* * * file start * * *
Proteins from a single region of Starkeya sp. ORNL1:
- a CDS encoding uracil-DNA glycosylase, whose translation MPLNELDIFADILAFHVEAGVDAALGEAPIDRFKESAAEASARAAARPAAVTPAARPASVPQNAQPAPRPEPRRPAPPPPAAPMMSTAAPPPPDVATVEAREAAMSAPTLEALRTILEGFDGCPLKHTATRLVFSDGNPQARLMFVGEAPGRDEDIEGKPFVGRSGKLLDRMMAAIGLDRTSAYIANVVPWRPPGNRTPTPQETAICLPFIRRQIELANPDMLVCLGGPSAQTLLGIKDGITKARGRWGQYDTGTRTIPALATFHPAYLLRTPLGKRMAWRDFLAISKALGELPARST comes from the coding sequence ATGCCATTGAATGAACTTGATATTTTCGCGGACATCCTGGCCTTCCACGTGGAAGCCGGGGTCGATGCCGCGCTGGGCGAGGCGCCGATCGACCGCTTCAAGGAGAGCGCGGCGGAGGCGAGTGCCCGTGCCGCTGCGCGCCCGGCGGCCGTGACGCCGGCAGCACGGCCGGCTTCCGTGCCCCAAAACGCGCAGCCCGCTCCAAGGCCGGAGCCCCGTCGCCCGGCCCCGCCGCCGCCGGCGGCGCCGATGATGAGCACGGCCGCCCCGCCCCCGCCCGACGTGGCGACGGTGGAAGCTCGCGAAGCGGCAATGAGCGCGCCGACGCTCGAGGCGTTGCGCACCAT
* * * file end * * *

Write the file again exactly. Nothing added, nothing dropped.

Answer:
Proteins from a single region of Starkeya sp. ORNL1:
- a CDS encoding uracil-DNA glycosylase, whose translation MPLNELDIFADILAFHVEAGVDAALGEAPIDRFKESAAEASARAAARPAAVTPAARPASVPQNAQPAPRPEPRRPAPPPPAAPMMSTAAPPPPDVATVEAREAAMSAPTLEALRTILEGFDGCPLKHTATRLVFSDGNPQARLMFVGEAPGRDEDIEGKPFVGRSGKLLDRMMAAIGLDRTSAYIANVVPWRPPGNRTPTPQETAICLPFIRRQIELANPDMLVCLGGPSAQTLLGIKDGITKARGRWGQYDTGTRTIPALATFHPAYLLRTPLGKRMAWRDFLAISKALGELPARST comes from the coding sequence ATGCCATTGAATGAACTTGATATTTTCGCGGACATCCTGGCCTTCCACGTGGAAGCCGGGGTCGATGCCGCGCTGGGCGAGGCGCCGATCGACCGCTTCAAGGAGAGCGCGGCGGAGGCGAGTGCCCGTGCCGCTGCGCGCCCGGCGGCCGTGACGCCGGCAGCACGGCCGGCTTCCGTGCCCCAAAACGCGCAGCCCGCTCCAAGGCCGGAGCCCCGTCGCCCGGCCCCGCCGCCGCCGGCGGCGCCGATGATGAGCACGGCCGCCCCGCCCCCGCCCGACGTGGCGACGGTGGAAGCTCGCGAAGCGGCAATGAGCGCGCCGACGCTCGAGGCGTTGCGCACCAT